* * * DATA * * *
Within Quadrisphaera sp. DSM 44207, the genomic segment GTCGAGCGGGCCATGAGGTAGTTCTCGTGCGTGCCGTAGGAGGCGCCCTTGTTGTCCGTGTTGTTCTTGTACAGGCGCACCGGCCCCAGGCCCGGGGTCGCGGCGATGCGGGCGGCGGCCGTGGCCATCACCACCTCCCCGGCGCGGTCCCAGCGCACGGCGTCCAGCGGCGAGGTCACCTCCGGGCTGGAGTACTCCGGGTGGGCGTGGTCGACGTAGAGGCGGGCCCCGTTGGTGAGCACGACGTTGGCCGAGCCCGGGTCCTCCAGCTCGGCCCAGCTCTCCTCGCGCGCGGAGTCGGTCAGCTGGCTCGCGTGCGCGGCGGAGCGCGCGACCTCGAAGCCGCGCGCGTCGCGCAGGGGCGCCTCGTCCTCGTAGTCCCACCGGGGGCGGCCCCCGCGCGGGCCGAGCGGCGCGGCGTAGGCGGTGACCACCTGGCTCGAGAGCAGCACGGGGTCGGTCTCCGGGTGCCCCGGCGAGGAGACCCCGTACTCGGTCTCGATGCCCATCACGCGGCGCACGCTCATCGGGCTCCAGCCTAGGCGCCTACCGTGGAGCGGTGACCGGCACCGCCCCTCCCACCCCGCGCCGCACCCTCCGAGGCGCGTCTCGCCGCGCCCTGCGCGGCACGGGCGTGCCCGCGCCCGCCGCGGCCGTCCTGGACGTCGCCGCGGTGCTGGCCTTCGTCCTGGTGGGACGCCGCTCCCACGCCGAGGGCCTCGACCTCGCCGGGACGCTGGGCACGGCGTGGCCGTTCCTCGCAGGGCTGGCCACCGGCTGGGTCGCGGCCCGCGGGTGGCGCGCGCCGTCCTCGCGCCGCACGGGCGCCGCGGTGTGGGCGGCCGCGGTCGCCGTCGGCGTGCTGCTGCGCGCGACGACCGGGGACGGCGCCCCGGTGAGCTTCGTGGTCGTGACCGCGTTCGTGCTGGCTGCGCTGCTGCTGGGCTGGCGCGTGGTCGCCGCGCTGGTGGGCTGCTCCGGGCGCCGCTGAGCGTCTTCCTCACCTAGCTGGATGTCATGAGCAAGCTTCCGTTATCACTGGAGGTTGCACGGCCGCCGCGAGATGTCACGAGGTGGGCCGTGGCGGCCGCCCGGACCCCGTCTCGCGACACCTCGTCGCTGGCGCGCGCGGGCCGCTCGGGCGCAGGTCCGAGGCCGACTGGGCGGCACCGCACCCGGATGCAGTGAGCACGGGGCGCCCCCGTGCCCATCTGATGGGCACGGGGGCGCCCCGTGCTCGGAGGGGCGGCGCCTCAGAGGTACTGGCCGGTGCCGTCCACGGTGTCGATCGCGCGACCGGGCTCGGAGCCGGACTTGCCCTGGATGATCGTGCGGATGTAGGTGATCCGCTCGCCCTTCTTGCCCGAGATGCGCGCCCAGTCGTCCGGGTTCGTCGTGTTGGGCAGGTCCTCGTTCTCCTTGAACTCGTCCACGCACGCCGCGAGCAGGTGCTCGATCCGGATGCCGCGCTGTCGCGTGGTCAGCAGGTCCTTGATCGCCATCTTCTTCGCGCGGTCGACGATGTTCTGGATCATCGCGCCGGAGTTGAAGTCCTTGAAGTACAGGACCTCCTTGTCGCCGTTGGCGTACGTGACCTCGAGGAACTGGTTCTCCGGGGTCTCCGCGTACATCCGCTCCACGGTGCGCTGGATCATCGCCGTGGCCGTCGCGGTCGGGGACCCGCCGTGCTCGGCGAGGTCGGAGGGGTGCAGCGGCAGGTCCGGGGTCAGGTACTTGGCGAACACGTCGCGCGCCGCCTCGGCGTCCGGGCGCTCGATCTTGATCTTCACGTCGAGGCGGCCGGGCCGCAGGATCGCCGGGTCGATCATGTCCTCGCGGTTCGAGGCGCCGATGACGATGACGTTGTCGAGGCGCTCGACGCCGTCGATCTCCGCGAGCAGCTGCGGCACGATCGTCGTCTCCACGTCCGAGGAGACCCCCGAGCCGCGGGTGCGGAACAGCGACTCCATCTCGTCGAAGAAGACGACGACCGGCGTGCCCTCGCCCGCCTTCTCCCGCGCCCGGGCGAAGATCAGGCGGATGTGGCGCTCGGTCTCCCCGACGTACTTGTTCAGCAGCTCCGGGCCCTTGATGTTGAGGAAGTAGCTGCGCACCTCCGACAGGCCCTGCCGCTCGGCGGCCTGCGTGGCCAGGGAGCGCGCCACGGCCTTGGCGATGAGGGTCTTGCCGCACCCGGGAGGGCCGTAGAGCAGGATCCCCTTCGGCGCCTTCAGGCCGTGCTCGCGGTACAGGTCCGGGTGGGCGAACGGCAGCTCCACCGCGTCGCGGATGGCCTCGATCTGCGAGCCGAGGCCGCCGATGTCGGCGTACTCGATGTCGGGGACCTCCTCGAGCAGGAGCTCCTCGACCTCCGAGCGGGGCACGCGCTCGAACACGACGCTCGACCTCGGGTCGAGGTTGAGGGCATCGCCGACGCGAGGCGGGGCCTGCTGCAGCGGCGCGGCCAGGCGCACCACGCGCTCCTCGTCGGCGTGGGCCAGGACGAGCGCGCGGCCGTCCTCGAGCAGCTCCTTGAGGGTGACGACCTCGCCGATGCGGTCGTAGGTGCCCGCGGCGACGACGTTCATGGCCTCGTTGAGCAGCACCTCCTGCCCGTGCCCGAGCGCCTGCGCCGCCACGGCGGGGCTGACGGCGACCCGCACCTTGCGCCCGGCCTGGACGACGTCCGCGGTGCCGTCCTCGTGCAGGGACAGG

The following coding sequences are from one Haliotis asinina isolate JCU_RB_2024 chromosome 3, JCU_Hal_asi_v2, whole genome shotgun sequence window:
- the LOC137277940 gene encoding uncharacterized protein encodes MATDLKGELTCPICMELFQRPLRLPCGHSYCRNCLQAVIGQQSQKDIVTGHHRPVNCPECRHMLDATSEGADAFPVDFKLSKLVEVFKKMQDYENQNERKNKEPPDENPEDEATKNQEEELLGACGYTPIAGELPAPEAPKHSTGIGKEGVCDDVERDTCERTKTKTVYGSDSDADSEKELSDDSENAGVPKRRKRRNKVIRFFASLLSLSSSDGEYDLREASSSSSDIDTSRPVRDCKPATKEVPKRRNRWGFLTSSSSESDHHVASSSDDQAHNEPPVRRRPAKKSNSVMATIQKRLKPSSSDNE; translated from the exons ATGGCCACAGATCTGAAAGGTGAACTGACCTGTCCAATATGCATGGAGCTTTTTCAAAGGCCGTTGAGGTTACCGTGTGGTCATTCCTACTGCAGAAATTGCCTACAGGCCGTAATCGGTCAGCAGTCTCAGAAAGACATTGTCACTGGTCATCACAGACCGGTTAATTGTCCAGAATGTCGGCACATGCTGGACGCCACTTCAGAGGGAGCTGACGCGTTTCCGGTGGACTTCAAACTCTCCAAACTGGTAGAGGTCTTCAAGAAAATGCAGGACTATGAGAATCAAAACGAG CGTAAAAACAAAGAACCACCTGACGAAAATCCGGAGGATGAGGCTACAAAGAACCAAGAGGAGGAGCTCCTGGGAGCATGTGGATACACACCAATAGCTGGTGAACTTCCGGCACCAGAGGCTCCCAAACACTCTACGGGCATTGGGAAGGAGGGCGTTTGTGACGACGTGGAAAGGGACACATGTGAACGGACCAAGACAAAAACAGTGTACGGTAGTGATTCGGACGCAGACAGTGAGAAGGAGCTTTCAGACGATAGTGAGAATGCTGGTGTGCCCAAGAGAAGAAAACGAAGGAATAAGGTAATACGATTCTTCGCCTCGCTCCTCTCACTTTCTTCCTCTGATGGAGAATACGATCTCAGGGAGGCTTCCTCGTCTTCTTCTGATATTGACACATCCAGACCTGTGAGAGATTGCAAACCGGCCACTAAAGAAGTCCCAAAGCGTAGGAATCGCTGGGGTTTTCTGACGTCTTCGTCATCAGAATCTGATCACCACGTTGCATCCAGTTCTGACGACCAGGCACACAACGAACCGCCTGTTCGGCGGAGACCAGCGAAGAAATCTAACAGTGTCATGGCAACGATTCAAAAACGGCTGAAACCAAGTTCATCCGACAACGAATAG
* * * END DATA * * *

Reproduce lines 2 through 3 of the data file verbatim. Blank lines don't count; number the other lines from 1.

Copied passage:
The following coding sequences are from one Haliotis asinina isolate JCU_RB_2024 chromosome 3, JCU_Hal_asi_v2, whole genome shotgun sequence window:
- the LOC137277940 gene encoding uncharacterized protein encodes MATDLKGELTCPICMELFQRPLRLPCGHSYCRNCLQAVIGQQSQKDIVTGHHRPVNCPECRHMLDATSEGADAFPVDFKLSKLVEVFKKMQDYENQNERKNKEPPDENPEDEATKNQEEELLGACGYTPIAGELPAPEAPKHSTGIGKEGVCDDVERDTCERTKTKTVYGSDSDADSEKELSDDSENAGVPKRRKRRNKVIRFFASLLSLSSSDGEYDLREASSSSSDIDTSRPVRDCKPATKEVPKRRNRWGFLTSSSSESDHHVASSSDDQAHNEPPVRRRPAKKSNSVMATIQKRLKPSSSDNE; translated from the exons ATGGCCACAGATCTGAAAGGTGAACTGACCTGTCCAATATGCATGGAGCTTTTTCAAAGGCCGTTGAGGTTACCGTGTGGTCATTCCTACTGCAGAAATTGCCTACAGGCCGTAATCGGTCAGCAGTCTCAGAAAGACATTGTCACTGGTCATCACAGACCGGTTAATTGTCCAGAATGTCGGCACATGCTGGACGCCACTTCAGAGGGAGCTGACGCGTTTCCGGTGGACTTCAAACTCTCCAAACTGGTAGAGGTCTTCAAGAAAATGCAGGACTATGAGAATCAAAACGAG CGTAAAAACAAAGAACCACCTGACGAAAATCCGGAGGATGAGGCTACAAAGAACCAAGAGGAGGAGCTCCTGGGAGCATGTGGATACACACCAATAGCTGGTGAACTTCCGGCACCAGAGGCTCCCAAACACTCTACGGGCATTGGGAAGGAGGGCGTTTGTGACGACGTGGAAAGGGACACATGTGAACGGACCAAGACAAAAACAGTGTACGGTAGTGATTCGGACGCAGACAGTGAGAAGGAGCTTTCAGACGATAGTGAGAATGCTGGTGTGCCCAAGAGAAGAAAACGAAGGAATAAGGTAATACGATTCTTCGCCTCGCTCCTCTCACTTTCTTCCTCTGATGGAGAATACGATCTCAGGGAGGCTTCCTCGTCTTCTTCTGATATTGACACATCCAGACCTGTGAGAGATTGCAAACCGGCCACTAAAGAAGTCCCAAAGCGTAGGAATCGCTGGGGTTTTCTGACGTCTTCGTCATCAGAATCTGATCACCACGTTGCATCCAGTTCTGACGACCAGGCACACAACGAACCGCCTGTTCGGCGGAGACCAGCGAAGAAATCTAACAGTGTCATGGCAACGATTCAAAAACGGCTGAAACCAAGTTCATCCGACAACGAATAG